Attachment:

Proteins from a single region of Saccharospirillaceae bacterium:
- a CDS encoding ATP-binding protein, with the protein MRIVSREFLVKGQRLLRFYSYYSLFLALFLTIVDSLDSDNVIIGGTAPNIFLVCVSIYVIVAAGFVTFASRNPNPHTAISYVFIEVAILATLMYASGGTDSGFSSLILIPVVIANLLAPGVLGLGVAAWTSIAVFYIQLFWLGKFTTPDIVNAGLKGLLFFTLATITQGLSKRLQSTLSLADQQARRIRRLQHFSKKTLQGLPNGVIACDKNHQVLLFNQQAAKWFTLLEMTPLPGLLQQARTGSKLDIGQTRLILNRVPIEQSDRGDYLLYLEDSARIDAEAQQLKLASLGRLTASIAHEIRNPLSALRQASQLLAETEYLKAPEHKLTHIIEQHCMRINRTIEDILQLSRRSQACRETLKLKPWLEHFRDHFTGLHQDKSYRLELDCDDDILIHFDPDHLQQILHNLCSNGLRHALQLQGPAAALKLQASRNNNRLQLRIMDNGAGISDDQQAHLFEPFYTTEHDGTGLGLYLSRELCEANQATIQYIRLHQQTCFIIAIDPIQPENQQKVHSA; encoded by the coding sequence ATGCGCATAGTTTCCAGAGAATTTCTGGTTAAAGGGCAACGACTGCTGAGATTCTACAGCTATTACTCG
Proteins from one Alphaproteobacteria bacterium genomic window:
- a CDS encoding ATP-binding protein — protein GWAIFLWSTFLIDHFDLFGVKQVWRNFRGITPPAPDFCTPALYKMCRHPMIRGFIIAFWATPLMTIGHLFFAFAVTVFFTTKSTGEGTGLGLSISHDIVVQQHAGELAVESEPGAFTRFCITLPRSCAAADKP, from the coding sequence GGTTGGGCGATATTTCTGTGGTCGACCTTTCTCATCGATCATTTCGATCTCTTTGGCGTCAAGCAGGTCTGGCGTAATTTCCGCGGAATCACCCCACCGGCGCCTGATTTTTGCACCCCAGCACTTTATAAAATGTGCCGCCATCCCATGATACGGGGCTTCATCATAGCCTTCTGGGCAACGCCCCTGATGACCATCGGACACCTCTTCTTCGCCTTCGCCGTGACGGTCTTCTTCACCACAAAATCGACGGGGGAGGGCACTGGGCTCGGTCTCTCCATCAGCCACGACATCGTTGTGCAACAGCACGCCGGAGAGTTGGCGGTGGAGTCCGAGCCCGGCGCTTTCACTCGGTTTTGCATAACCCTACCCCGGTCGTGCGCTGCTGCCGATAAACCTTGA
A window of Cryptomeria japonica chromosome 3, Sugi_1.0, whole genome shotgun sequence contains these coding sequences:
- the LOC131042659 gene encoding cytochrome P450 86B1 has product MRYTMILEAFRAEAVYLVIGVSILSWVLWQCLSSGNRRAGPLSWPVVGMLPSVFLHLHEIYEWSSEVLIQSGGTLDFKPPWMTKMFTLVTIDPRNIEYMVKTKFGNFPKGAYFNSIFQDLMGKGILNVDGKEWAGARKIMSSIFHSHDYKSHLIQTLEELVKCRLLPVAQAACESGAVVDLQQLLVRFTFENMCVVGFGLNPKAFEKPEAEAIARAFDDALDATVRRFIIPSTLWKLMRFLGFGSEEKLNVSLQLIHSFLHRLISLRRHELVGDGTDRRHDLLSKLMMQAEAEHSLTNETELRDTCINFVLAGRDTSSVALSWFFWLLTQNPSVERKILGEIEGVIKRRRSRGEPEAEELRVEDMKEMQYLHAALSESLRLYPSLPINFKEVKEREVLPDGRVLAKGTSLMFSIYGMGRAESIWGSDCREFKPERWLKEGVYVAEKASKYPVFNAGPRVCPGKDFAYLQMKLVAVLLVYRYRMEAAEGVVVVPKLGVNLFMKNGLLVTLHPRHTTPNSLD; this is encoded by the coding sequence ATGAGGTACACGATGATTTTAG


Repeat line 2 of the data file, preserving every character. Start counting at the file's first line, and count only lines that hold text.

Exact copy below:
- a CDS encoding ATP-binding protein, with the protein MRIVSREFLVKGQRLLRFYSYYSLFLALFLTIVDSLDSDNVIIGGTAPNIFLVCVSIYVIVAAGFVTFASRNPNPHTAISYVFIEVAILATLMYASGGTDSGFSSLILIPVVIANLLAPGVLGLGVAAWTSIAVFYIQLFWLGKFTTPDIVNAGLKGLLFFTLATITQGLSKRLQSTLSLADQQARRIRRLQHFSKKTLQGLPNGVIACDKNHQVLLFNQQAAKWFTLLEMTPLPGLLQQARTGSKLDIGQTRLILNRVPIEQSDRGDYLLYLEDSARIDAEAQQLKLASLGRLTASIAHEIRNPLSALRQASQLLAETEYLKAPEHKLTHIIEQHCMRINRTIEDILQLSRRSQACRETLKLKPWLEHFRDHFTGLHQDKSYRLELDCDDDILIHFDPDHLQQILHNLCSNGLRHALQLQGPAAALKLQASRNNNRLQLRIMDNGAGISDDQQAHLFEPFYTTEHDGTGLGLYLSRELCEANQATIQYIRLHQQTCFIIAIDPIQPENQQKVHSA; encoded by the coding sequence ATGCGCATAGTTTCCAGAGAATTTCTGGTTAAAGGGCAACGACTGCTGAGATTCTACAGCTATTACTCG